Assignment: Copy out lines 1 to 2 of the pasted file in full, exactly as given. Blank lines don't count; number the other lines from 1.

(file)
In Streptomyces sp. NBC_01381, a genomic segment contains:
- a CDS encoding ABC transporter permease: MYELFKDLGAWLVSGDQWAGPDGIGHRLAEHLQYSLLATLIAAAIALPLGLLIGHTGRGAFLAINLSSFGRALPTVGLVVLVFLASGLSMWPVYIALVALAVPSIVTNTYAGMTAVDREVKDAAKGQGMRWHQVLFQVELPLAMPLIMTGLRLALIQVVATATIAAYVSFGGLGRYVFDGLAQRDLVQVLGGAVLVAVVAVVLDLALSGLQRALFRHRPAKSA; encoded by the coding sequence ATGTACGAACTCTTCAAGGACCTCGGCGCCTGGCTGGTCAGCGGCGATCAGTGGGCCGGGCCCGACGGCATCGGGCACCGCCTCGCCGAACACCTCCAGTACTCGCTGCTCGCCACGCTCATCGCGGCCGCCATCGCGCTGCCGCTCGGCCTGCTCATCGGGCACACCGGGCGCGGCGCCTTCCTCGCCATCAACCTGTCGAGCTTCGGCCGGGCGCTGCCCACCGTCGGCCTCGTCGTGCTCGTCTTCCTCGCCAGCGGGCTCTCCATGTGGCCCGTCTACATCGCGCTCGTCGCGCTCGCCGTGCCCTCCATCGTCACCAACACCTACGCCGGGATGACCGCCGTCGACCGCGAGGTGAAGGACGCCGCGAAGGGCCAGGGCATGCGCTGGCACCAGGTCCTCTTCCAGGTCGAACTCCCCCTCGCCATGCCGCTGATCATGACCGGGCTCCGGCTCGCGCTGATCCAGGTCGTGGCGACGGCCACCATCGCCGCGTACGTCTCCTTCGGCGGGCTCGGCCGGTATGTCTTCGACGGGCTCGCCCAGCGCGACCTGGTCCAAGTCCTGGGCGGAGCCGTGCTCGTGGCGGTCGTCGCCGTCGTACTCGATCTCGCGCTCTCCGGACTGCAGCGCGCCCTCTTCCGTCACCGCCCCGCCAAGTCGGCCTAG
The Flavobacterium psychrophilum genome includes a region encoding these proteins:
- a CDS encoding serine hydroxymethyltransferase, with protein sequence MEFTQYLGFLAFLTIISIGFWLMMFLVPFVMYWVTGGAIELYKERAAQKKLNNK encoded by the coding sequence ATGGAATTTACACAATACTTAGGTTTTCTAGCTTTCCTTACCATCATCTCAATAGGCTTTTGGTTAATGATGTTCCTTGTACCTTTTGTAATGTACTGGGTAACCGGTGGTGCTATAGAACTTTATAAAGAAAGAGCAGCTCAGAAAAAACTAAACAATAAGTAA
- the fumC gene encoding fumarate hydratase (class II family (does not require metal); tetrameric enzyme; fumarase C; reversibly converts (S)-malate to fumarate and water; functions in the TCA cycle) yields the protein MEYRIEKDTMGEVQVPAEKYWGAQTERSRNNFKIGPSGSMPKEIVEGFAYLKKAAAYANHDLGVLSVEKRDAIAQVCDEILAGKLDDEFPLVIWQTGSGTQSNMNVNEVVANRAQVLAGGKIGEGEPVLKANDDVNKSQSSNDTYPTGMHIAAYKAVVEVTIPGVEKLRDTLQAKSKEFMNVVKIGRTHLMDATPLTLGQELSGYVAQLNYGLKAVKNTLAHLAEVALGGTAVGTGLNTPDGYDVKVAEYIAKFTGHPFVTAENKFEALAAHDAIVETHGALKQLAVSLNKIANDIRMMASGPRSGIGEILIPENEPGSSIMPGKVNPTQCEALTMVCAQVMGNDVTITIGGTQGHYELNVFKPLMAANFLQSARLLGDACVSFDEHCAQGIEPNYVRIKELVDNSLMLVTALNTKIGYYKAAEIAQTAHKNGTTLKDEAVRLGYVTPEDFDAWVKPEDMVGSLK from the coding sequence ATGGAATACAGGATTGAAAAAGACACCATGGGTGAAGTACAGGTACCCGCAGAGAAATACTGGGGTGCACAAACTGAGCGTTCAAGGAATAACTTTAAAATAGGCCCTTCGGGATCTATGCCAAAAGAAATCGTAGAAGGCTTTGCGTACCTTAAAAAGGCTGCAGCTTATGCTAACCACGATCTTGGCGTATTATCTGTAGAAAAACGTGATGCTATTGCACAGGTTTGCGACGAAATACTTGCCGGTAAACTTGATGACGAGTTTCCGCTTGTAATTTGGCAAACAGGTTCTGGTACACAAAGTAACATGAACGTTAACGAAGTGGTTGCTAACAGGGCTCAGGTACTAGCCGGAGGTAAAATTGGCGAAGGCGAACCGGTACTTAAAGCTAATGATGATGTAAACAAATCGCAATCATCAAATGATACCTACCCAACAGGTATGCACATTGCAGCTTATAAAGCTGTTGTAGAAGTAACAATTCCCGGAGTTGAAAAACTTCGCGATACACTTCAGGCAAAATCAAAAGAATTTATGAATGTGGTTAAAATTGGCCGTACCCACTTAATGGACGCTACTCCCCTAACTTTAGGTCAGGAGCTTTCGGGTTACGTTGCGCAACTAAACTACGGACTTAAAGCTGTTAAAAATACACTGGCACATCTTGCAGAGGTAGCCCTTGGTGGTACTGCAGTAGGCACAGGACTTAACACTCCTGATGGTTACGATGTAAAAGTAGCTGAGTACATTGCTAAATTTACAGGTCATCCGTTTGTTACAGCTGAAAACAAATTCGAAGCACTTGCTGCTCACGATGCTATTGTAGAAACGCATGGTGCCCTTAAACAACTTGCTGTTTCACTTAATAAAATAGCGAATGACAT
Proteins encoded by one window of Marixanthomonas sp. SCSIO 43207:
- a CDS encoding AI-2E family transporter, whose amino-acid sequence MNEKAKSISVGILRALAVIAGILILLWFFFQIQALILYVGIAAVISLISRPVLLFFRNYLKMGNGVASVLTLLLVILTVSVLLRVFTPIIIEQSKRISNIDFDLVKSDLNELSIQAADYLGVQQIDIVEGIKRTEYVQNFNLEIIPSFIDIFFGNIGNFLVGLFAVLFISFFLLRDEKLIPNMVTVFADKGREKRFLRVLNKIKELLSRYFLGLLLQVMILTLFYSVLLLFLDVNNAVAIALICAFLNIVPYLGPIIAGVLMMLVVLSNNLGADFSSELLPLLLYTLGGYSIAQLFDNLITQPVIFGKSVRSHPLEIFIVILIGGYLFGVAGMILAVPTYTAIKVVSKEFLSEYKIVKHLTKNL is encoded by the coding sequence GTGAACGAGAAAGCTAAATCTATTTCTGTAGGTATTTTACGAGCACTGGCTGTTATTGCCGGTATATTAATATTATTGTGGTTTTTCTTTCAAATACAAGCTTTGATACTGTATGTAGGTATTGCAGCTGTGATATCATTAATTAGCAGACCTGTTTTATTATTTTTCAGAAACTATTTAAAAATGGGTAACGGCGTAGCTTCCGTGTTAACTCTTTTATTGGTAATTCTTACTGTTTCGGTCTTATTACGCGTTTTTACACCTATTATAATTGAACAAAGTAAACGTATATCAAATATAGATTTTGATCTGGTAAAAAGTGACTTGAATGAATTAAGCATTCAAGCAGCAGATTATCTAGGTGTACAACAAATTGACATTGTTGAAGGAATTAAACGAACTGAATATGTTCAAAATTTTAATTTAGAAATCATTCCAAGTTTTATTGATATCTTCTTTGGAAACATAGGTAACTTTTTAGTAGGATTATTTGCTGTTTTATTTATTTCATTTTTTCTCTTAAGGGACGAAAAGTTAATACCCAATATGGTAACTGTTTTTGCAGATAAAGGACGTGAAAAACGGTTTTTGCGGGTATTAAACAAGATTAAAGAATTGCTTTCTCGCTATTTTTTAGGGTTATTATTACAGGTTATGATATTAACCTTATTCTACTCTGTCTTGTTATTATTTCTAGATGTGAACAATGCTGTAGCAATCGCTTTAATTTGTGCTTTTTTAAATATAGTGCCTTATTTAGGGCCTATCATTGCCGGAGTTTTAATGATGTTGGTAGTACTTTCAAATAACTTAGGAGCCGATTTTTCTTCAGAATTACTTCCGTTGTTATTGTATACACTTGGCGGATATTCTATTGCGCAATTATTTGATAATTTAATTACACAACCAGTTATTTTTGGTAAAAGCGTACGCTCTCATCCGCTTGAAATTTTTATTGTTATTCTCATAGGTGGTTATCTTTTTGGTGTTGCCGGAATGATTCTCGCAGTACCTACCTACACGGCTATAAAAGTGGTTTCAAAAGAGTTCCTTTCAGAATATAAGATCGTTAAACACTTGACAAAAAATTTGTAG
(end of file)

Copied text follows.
In Streptomyces sp. NBC_01381, a genomic segment contains:
- a CDS encoding ABC transporter permease: MYELFKDLGAWLVSGDQWAGPDGIGHRLAEHLQYSLLATLIAAAIALPLGLLIGHTGRGAFLAINLSSFGRALPTVGLVVLVFLASGLSMWPVYIALVALAVPSIVTNTYAGMTAVDREVKDAAKGQGMRWHQVLFQVELPLAMPLIMTGLRLALIQVVATATIAAYVSFGGLGRYVFDGLAQRDLVQVLGGAVLVAVVAVVLDLALSGLQRALFRHRPAKSA; encoded by the coding sequence ATGTACGAACTCTTCAAGGACCTCGGCGCCTGGCTGGTCAGCGGCGATCAGTGGGCCGGGCCCGACGGCATCGGGCACCGCCTCGCCGAACACCTCCAGTACTCGCTGCTCGCCACGCTCATCGCGGCCGCCATCGCGCTGCCGCTCGGCCTGCTCATCGGGCACACCGGGCGCGGCGCCTTCCTCGCCATCAACCTGTCGAGCTTCGGCCGGGCGCTGCCCACCGTCGGCCTCGTCGTGCTCGTCTTCCTCGCCAGCGGGCTCTCCATGTGGCCCGTCTACATCGCGCTCGTCGCGCTCGCCGTGCCCTCCATCGTCACCAACACCTACGCCGGGATGACCGCCGTCGACCGCGAGGTGAAGGACGCCGCGAAGGGCCAGGGCATGCGCTGGCACCAGGTCCTCTTCCAGGTCGAACTCCCCCTCGCCATGCCGCTGATCATGACCGGGCTCCGGCTCGCGCTGATCCAGGTCGTGGCGACGGCCACCATCGCCGCGTACGTCTCCTTCGGCGGGCTCGGCCGGTATGTCTTCGACGGGCTCGCCCAGCGCGACCTGGTCCAAGTCCTGGGCGGAGCCGTGCTCGTGGCGGTCGTCGCCGTCGTACTCGATCTCGCGCTCTCCGGACTGCAGCGCGCCCTCTTCCGTCACCGCCCCGCCAAGTCGGCCTAG